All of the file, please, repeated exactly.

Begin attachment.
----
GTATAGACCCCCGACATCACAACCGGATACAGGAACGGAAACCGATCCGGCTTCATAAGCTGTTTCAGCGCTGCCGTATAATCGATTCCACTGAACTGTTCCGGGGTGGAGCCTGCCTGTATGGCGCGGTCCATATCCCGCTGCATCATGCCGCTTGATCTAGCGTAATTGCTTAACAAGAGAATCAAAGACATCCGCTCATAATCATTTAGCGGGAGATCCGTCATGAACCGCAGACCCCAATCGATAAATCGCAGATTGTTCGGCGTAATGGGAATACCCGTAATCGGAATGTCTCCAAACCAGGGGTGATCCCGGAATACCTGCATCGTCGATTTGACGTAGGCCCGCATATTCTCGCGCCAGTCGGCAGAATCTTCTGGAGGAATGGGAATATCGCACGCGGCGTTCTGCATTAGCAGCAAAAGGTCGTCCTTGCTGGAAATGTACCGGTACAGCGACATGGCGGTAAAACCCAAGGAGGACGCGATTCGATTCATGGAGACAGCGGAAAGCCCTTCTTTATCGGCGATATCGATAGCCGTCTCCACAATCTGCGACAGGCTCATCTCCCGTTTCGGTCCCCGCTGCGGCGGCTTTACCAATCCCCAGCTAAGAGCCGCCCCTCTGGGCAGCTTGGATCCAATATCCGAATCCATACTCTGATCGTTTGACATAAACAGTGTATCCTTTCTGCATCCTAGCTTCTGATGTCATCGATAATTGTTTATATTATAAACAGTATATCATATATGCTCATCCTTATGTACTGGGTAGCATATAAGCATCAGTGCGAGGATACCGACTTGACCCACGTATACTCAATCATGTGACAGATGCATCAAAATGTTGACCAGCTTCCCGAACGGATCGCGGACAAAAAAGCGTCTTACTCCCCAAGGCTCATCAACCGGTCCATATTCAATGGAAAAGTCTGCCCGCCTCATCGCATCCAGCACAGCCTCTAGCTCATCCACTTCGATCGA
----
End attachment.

GTATAGACCCCCGACATCACAACCGGATACAGGAACGGAAACCGATCCGGCTTCATAAGCTGTTTCAGCGCTGCCGTATAATCGATTCCACTGAACTGTTCCGGGGTGGAGCCTGCCTGTATGGCGCGGTCCATATCCCGCTGCATCATGCCGCTTGATCTAGCGTAATTGCTTAACAAGAGAATCAAAGACATCCGCTCATAATCATTTAGCGGGAGATCCGTCATGAACCGCAGACCCCAATCGATAAATCGCAGATTGTTCGGCGTAATGGGAATACCCGTAATCGGAATGTCTCCAAACCAGGGGTGATCCCGGAATACCTGCATCGTCGATTTGACGTAGGCCCGCATATTCTCGCGCCAGTCGGCAGAATCTTCTGGAGGAATGGGAATATCGCACGCGGCGTTCTGCATTAGCAGCAAAAGGTCGTCCTTGCTGGAAATGTACCGGTACAGCGACATGGCGGTAAAACCCAAGGAGGACGCGATTCGATTCATGGAGACAGCGGAAAGCCCTTCTTTATCGGCGATATCGATAGCCGTCTCCACAATCTGCGACAGGCTCATCTCCCGTTTCGGTCCCCGCTGCGGCGGCTTTACCAATCCCCAGCTAAGAGCCGCCCCTCTGGGCAGCTTGGATCCAATATCCGAATCCATACTCTGATCGTTTGACATAAACAGTGTATCCTTTCTGCATCCTAGCTTCTGATGTCATCGATAATTGTTTATATTATAAACAGTATATCATATATGCTCATCCTTATGTACTGGGTAGCATATAAGCATCAGTGCGAGGATACCGACTTGACCCACGTATACTCAATCATGTGACAGATGCATCAAAATGTTGACCAGCTTCCCGAACGGATCGCGGACAAAAAAGCGTCTTACTCCCCAAGGCTCATCAACCGGTCCATATTCAATGGAAAAGTCTGCCCGCCTCATCGCATCCAGCACAGCCTCTAGCTCATCCACTTCGATCGA